• There is growing awareness of sustainable and circular solutions. The EU is now emphasizing a green restructuring where the sustainability of both production and products must be documented. Norway participates fully in the EU’s collaborative research programme Horizon Europe, where there will be several blue investments in the period 2021–2027.

  • In the wake of the petroleum industry, new offshore industries are emerging. On 1 January 2021, the government opened two sea areas, Sørlige Nordsjø II and Utsira Nord, up for renewable offshore energy. One of the goals of the Norwegian policy for offshore wind power has been to support Norwegian export companies, allowing them to compete in a growing international market, as well as to facilitate effective long-term resource management.

  • CO2 management will also contribute to emission reductions and the creation of new jobs. The government’s initiative Langskip (“Longship”), which captures CO2 at Norcem’s cement factory in Brevik and potentially from Fortum Varme's waste incineration plant in Oslo before storing it under the seabed on the Norwegian shelf, is a large-scale Norwegian demonstration project that includes the capture, transport and storage of CO2.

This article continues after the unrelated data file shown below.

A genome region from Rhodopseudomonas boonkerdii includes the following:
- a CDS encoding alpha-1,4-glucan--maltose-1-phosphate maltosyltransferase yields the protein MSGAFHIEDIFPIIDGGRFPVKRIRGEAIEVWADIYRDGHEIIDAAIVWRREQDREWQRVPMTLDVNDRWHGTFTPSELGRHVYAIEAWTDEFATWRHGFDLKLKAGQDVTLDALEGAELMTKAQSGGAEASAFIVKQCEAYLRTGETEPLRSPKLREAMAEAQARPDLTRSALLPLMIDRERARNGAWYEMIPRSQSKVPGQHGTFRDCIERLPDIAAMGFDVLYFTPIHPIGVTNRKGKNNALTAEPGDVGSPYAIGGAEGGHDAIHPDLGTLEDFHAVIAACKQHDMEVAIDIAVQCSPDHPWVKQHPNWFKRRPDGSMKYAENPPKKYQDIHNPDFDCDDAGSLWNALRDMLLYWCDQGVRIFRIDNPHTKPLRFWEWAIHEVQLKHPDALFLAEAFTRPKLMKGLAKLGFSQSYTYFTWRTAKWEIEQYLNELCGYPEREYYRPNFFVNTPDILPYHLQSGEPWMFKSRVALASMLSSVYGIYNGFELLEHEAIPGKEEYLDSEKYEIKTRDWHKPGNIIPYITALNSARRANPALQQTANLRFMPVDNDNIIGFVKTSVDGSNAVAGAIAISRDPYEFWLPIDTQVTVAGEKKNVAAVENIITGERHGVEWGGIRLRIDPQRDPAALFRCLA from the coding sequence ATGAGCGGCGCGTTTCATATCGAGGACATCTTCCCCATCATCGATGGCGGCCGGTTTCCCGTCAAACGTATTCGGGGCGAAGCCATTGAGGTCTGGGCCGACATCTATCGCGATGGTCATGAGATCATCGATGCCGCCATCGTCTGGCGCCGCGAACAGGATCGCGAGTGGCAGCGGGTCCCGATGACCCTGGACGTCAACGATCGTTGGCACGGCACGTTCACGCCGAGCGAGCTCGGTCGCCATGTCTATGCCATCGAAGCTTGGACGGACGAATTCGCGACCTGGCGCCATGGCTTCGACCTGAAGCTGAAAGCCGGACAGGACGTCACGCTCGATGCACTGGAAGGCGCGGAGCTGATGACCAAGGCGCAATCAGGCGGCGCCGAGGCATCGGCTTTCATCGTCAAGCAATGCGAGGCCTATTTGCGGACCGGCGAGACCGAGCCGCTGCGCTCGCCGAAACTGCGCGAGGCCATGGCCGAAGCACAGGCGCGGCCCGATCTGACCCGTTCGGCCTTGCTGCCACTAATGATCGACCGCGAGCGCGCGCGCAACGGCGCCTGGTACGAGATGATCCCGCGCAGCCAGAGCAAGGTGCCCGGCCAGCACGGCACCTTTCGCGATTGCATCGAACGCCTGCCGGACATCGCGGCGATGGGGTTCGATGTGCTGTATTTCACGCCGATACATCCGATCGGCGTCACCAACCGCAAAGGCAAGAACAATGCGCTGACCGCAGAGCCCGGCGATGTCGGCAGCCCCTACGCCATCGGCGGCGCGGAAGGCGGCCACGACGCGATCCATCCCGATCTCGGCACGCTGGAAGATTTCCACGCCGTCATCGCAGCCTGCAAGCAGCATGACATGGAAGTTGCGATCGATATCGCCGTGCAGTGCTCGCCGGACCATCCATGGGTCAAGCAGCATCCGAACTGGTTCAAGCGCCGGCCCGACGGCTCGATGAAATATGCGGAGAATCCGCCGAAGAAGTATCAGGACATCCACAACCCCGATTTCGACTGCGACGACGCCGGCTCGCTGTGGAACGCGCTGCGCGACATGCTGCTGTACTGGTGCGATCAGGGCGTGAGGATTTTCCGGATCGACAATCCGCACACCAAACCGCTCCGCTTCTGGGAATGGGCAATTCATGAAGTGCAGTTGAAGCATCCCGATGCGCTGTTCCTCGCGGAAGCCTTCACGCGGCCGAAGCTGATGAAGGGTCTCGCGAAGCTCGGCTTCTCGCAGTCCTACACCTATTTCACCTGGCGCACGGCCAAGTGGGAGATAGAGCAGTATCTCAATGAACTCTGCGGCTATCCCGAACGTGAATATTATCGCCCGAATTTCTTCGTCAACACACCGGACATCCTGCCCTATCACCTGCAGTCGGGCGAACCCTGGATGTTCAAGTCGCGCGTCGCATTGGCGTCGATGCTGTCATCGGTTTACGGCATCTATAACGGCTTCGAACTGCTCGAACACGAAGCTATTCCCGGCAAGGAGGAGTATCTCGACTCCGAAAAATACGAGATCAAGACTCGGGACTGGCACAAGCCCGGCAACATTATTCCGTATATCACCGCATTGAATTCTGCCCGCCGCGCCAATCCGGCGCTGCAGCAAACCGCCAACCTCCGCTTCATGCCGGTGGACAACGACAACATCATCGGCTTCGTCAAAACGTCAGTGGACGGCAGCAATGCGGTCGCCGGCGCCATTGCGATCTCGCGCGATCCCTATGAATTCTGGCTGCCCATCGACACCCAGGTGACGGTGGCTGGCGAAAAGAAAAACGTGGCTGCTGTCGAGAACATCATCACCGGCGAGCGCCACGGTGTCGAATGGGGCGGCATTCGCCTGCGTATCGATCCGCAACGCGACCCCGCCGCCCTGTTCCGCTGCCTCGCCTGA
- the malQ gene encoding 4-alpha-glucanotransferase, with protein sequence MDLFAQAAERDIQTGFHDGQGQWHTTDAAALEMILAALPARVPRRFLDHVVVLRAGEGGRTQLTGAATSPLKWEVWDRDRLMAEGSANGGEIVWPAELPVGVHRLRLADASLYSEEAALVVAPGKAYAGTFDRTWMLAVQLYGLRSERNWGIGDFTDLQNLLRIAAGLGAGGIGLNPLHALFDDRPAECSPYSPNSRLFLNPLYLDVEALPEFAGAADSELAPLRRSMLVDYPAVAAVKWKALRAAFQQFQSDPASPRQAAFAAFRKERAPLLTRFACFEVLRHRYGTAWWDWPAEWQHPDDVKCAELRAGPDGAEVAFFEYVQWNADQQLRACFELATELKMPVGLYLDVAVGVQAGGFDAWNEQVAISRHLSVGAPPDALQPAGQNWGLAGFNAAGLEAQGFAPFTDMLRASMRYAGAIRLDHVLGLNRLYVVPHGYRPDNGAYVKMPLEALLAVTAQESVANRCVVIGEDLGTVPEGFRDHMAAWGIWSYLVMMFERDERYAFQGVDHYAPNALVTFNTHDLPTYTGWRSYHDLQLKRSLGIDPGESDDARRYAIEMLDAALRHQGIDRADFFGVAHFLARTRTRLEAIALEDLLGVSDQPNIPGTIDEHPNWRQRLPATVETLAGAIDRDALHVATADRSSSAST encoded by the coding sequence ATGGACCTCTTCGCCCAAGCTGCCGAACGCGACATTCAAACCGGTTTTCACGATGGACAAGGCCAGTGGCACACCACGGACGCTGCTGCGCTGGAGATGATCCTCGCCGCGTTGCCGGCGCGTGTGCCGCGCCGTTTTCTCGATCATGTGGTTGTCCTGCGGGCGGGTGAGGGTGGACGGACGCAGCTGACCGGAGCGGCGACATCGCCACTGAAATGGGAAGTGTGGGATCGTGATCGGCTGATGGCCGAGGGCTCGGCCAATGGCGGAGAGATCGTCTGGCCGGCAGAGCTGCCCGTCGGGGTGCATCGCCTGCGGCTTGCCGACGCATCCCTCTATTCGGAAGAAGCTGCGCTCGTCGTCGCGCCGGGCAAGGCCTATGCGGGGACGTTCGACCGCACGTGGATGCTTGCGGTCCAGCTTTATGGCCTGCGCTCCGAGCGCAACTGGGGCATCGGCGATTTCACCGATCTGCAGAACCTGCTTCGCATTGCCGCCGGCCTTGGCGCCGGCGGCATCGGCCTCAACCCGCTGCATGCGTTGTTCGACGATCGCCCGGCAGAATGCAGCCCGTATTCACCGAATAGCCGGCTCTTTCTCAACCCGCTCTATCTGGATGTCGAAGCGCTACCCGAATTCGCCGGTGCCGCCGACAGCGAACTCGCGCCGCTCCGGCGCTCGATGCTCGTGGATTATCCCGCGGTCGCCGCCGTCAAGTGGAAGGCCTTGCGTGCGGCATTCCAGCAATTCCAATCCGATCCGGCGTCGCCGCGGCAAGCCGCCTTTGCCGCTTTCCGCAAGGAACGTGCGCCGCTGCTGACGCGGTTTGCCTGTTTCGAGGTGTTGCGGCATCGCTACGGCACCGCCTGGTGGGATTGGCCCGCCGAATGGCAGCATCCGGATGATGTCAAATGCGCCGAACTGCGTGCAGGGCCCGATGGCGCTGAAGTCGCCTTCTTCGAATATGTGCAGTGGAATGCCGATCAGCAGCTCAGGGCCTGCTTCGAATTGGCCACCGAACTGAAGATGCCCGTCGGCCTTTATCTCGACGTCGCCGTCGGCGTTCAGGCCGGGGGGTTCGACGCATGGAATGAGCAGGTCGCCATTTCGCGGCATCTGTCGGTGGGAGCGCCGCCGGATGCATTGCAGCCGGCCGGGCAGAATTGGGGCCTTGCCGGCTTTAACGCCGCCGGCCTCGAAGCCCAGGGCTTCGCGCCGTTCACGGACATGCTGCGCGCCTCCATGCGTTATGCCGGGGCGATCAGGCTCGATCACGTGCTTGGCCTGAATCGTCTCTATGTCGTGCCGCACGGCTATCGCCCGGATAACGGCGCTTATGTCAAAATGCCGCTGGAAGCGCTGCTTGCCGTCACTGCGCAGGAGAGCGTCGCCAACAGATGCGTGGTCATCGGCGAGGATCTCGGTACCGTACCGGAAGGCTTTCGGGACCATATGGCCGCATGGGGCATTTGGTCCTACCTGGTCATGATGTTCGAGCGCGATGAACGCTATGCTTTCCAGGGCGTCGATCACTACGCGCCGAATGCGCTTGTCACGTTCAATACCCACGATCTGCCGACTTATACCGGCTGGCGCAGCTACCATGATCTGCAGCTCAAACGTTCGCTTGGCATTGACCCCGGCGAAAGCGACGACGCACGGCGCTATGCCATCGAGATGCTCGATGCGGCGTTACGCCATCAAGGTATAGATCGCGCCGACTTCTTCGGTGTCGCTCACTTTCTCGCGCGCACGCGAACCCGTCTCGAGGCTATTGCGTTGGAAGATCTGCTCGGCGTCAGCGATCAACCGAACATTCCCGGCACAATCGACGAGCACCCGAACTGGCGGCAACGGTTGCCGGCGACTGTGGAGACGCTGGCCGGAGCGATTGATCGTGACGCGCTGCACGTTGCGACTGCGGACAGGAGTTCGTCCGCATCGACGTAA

• The government’s hydrogen strategy was launched in June 2020, and points out the direction for further investment in hydrogen. A roadmap of further hydrogen investment was launched on 11 June, in a report to the Storting (the Norwegian parliament) which discusses the long-term economic growth of Norwegian energy resources. Hydrogen is particularly relevant for shipping, as it enables voyages where batteries would not be sufficient.

  • Digitalisation, technology and skill transfer allow for synergy between maritime industries. The public-private partnership Sjømat (“Seafood”) aqua culture value chain was established in August 2020 and will, among other things, be a driving force for digitalisation and data sharing in the aquaculture industry. The goal is to develop and implement digital solutions as a tool for increasing economic growth in the industry, while allowing authorities to receive data which is vital for effective, efficient management.

  • In December 2020, the Ocean Panel published its conclusions and an ambitious action plan for global sustainable ocean management. The Ocean Panel’s recommendations are a central starting point for the government’s work tackling ocean related issues.